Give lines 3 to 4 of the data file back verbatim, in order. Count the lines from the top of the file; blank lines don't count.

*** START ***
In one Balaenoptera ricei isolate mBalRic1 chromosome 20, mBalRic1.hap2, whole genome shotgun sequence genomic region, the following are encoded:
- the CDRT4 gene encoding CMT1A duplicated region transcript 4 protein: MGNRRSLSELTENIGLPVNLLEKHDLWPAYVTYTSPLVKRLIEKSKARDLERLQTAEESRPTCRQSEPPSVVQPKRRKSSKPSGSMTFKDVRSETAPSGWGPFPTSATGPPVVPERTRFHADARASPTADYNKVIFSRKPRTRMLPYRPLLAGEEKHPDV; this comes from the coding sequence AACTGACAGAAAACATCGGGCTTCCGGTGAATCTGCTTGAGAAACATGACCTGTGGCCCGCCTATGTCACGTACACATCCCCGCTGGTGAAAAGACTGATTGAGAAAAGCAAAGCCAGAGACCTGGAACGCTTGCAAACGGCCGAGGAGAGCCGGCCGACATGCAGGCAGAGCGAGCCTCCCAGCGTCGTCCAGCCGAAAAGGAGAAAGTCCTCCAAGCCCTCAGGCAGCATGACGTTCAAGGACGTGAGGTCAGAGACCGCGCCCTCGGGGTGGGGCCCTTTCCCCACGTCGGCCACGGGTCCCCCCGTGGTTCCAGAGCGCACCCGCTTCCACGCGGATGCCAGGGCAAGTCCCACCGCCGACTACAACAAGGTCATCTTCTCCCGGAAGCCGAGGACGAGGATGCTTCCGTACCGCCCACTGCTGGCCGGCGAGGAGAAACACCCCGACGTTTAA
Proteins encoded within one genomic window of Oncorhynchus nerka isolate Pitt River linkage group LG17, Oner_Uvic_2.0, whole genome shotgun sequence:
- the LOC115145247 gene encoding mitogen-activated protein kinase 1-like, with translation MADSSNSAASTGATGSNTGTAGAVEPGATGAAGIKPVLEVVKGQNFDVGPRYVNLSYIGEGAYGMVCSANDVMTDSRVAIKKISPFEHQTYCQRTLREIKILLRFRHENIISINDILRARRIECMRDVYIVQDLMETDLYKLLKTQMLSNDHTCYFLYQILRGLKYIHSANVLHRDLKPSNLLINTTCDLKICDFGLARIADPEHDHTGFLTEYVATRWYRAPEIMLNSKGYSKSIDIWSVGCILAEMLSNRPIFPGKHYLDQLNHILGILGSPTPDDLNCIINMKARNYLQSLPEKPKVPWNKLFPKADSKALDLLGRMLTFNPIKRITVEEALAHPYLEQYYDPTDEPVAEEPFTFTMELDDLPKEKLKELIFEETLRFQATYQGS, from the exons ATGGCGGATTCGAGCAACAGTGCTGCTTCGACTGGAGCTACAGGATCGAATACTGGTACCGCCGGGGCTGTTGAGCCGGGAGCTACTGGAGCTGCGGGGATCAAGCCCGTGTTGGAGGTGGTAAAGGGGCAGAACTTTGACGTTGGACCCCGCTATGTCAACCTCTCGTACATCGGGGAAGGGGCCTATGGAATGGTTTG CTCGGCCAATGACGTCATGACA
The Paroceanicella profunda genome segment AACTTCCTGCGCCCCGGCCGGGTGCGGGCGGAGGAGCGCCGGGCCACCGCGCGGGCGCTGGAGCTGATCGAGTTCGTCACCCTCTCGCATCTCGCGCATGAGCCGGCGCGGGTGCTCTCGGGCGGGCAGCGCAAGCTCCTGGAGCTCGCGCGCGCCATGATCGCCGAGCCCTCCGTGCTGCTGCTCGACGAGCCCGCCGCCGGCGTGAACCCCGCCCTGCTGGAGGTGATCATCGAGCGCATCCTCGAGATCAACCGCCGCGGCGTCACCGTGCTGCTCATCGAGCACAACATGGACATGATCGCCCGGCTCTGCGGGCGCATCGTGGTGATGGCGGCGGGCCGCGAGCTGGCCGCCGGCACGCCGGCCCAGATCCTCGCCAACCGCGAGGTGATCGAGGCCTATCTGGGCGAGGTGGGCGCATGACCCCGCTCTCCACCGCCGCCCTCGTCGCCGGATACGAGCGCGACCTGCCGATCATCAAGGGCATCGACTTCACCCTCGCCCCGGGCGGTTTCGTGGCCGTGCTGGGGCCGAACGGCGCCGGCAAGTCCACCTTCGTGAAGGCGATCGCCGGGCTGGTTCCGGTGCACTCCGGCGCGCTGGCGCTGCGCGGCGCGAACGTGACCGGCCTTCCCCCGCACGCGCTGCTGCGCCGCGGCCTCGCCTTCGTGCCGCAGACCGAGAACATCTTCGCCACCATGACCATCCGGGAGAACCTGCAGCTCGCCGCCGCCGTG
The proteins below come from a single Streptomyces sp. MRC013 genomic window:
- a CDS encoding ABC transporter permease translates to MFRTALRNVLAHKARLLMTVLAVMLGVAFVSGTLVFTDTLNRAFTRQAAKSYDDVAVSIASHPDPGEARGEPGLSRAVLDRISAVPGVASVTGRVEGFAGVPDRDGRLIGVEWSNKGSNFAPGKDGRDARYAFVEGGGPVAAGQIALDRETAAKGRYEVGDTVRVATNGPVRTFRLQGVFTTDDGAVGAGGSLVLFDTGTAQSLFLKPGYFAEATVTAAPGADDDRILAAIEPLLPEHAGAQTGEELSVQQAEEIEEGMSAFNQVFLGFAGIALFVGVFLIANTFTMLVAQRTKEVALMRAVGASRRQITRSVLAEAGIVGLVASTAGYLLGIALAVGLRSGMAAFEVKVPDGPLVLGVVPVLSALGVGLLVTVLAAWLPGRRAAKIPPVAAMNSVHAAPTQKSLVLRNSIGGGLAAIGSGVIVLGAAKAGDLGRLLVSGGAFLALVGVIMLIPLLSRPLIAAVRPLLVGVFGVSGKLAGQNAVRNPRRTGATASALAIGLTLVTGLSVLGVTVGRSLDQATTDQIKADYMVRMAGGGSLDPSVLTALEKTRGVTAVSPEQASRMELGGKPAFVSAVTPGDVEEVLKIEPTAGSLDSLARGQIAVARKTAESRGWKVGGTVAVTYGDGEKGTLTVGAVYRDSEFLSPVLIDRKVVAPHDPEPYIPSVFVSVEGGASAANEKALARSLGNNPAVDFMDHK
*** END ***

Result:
Proteins encoded within one genomic window of Oncorhynchus nerka isolate Pitt River linkage group LG17, Oner_Uvic_2.0, whole genome shotgun sequence:
- the LOC115145247 gene encoding mitogen-activated protein kinase 1-like, with translation MADSSNSAASTGATGSNTGTAGAVEPGATGAAGIKPVLEVVKGQNFDVGPRYVNLSYIGEGAYGMVCSANDVMTDSRVAIKKISPFEHQTYCQRTLREIKILLRFRHENIISINDILRARRIECMRDVYIVQDLMETDLYKLLKTQMLSNDHTCYFLYQILRGLKYIHSANVLHRDLKPSNLLINTTCDLKICDFGLARIADPEHDHTGFLTEYVATRWYRAPEIMLNSKGYSKSIDIWSVGCILAEMLSNRPIFPGKHYLDQLNHILGILGSPTPDDLNCIINMKARNYLQSLPEKPKVPWNKLFPKADSKALDLLGRMLTFNPIKRITVEEALAHPYLEQYYDPTDEPVAEEPFTFTMELDDLPKEKLKELIFEETLRFQATYQGS, from the exons ATGGCGGATTCGAGCAACAGTGCTGCTTCGACTGGAGCTACAGGATCGAATACTGGTACCGCCGGGGCTGTTGAGCCGGGAGCTACTGGAGCTGCGGGGATCAAGCCCGTGTTGGAGGTGGTAAAGGGGCAGAACTTTGACGTTGGACCCCGCTATGTCAACCTCTCGTACATCGGGGAAGGGGCCTATGGAATGGTTTG CTCGGCCAATGACGTCATGACA